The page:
After reading stories about iOS exploits fetching as much as half a million dollars on the black market for software vulnerabilities, you might think the hackers are pretty enticed to make a pitch to the government, the army, or other parties who might be interested in buying.
But they’re not.
In a highly suggestive invitation to an April 4 event sent out on Thursday, Facebook welcomes media to "Come See Our New Home On Android," hinting the social networking monolith will finally reveal a much-rumored purpose-built operating system.
Citing sources familiar with the matter, TechCrunch says the Facebook OS will be a platform built on Android, with deep integration possibly baked into an HTC-manufactured smartphone. Speculation of a true Facebook-developed phone have been floating around for some time, though such a device has yet to appear.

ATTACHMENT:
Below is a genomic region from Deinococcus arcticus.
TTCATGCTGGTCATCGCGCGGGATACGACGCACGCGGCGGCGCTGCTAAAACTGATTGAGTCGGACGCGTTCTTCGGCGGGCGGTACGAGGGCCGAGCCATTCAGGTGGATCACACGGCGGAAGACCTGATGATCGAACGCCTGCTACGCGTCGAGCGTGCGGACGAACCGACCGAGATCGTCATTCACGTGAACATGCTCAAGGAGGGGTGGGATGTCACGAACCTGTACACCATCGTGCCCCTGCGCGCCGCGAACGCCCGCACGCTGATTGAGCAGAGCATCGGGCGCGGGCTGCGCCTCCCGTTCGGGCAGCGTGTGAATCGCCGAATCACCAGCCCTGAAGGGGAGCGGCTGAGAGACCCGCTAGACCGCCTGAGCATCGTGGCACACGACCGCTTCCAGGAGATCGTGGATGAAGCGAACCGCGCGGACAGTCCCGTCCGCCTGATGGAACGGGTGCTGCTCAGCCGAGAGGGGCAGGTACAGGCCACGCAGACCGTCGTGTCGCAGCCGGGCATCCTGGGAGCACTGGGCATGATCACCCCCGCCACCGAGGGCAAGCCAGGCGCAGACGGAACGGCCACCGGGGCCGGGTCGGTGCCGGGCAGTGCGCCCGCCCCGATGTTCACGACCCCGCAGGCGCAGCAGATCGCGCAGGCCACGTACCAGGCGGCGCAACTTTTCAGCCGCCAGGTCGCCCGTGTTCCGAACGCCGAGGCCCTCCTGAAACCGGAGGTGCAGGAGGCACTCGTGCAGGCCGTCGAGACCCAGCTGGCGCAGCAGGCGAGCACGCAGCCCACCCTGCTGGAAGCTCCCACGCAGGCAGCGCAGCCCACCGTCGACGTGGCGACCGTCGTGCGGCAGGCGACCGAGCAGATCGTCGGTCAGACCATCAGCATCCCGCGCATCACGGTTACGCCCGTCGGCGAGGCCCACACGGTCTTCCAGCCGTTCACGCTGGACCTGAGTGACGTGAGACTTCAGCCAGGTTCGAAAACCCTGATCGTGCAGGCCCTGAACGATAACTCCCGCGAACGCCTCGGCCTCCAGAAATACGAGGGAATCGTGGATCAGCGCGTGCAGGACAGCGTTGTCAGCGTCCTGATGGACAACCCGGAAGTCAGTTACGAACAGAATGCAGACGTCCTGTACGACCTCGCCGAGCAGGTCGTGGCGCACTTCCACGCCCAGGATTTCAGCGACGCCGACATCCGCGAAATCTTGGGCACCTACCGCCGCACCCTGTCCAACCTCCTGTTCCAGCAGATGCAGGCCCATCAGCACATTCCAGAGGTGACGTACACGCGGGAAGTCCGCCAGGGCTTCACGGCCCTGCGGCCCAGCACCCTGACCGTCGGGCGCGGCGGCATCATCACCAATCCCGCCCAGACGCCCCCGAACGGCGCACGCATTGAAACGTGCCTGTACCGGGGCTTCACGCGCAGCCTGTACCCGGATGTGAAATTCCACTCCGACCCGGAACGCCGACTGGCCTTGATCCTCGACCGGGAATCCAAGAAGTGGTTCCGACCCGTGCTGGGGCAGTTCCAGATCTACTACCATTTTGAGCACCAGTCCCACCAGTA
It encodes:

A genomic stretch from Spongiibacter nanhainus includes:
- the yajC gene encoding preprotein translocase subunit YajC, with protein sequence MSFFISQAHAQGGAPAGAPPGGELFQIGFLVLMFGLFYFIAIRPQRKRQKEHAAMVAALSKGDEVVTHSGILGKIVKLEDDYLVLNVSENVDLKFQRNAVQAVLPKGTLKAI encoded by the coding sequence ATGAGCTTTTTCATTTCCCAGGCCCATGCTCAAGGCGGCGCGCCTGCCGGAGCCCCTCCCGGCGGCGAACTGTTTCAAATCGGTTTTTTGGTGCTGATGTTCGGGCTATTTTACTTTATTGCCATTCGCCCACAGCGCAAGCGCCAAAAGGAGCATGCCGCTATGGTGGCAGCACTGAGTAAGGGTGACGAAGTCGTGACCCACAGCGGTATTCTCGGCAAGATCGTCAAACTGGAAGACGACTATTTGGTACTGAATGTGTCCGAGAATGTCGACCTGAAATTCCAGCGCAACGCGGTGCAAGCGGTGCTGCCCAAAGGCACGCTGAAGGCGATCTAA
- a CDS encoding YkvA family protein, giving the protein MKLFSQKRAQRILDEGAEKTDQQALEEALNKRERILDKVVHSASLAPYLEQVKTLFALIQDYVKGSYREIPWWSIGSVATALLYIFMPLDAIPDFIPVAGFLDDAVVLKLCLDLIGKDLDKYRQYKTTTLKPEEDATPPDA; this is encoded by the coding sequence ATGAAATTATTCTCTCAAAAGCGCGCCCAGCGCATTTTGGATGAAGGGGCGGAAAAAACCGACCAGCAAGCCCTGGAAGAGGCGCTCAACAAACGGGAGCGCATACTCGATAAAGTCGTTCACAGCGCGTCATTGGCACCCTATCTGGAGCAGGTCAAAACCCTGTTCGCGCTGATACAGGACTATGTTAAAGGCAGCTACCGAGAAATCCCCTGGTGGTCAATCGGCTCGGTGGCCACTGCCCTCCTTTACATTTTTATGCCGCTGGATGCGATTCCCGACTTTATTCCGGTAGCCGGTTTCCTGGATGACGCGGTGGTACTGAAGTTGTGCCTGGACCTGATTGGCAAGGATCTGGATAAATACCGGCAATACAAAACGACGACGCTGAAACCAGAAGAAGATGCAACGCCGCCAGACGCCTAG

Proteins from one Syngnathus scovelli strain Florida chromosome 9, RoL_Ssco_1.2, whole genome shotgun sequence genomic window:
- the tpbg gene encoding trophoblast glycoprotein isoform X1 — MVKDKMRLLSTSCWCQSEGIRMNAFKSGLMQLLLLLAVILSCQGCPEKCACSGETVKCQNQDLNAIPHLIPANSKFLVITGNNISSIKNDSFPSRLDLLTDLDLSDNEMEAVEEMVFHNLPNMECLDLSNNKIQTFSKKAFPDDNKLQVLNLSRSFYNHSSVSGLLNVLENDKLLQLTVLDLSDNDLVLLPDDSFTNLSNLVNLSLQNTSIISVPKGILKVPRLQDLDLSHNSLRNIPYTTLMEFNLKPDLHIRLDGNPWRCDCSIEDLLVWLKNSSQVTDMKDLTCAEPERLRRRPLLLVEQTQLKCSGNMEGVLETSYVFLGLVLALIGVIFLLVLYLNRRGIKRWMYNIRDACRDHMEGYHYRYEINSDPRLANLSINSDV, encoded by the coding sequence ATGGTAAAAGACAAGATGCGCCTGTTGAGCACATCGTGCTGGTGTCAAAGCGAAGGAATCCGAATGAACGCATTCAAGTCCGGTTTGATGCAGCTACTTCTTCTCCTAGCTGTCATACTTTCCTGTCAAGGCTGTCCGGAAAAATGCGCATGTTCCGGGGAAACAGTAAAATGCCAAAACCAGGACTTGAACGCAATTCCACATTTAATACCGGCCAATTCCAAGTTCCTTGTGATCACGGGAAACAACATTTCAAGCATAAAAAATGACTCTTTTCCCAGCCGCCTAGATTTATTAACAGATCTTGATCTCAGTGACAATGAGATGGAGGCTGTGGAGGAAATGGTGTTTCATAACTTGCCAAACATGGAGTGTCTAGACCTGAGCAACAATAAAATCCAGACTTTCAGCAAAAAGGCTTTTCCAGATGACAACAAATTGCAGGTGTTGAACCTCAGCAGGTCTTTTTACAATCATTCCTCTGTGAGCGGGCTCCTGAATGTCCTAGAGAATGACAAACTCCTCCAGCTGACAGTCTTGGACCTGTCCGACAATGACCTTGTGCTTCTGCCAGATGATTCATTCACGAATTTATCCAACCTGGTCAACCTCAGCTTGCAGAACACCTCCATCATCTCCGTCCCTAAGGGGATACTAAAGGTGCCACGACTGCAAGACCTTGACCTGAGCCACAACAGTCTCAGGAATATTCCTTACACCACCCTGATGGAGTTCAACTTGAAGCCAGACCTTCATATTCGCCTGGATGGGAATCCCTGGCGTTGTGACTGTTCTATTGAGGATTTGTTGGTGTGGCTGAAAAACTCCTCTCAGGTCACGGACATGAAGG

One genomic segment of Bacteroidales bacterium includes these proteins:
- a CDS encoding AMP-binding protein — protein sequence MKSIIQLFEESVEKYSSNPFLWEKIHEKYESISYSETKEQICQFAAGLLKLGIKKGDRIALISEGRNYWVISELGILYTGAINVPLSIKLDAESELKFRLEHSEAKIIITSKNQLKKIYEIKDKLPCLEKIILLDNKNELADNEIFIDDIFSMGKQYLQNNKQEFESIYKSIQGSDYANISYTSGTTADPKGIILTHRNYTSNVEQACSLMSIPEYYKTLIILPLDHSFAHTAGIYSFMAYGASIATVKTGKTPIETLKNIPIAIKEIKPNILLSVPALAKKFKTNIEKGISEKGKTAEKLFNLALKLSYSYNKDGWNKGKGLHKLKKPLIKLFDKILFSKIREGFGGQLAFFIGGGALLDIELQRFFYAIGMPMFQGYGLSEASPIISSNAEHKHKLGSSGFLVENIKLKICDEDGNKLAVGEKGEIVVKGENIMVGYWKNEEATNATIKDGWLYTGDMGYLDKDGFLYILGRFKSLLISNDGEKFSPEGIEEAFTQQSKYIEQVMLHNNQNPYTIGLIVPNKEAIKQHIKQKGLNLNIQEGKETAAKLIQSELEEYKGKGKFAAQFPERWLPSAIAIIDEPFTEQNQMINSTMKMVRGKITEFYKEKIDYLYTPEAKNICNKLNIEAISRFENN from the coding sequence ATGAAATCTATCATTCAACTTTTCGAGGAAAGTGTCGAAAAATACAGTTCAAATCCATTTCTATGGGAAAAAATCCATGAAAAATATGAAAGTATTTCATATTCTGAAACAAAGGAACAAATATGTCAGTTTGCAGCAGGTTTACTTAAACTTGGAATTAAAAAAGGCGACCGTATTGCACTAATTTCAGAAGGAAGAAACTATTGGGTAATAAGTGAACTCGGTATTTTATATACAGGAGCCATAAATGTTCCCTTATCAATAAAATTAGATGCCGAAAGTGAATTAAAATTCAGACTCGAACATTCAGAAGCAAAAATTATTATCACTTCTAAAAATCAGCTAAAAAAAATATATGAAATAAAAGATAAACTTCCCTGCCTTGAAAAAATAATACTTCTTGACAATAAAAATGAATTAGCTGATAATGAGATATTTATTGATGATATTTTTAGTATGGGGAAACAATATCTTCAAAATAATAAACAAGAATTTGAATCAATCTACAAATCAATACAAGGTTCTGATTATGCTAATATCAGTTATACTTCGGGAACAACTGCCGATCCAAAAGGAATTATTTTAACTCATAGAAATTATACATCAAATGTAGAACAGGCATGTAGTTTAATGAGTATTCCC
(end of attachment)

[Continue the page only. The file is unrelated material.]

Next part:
Apple has informed developers that it will begin officially rejecting newly submitted and updated applications that access the iOS device UDID. Apple says that this new policy will begin on May 1st. With iOS 6, Apple began offering developers a new Advertising Identifier system that replicates the use of UDIDs for developers. Apple recommends that developers move over to this new system.
Just a day after Apple released iOS 6.1.3, a new lock screen bug has been discovered that could give an attacker access to private information. The vulnerability is different from the passcode bug(s) addressed by Tuesday's iOS update, but the end result is similar: access to iPhone's contact list and photos.
The new lock screen bug was first documented by YouTube user videosdebarraquito, who posted a video demoing the procedure. The basic gist, seen in the video below, is to eject the iPhone's SIM card while using the built-in voice controls to make a phone call.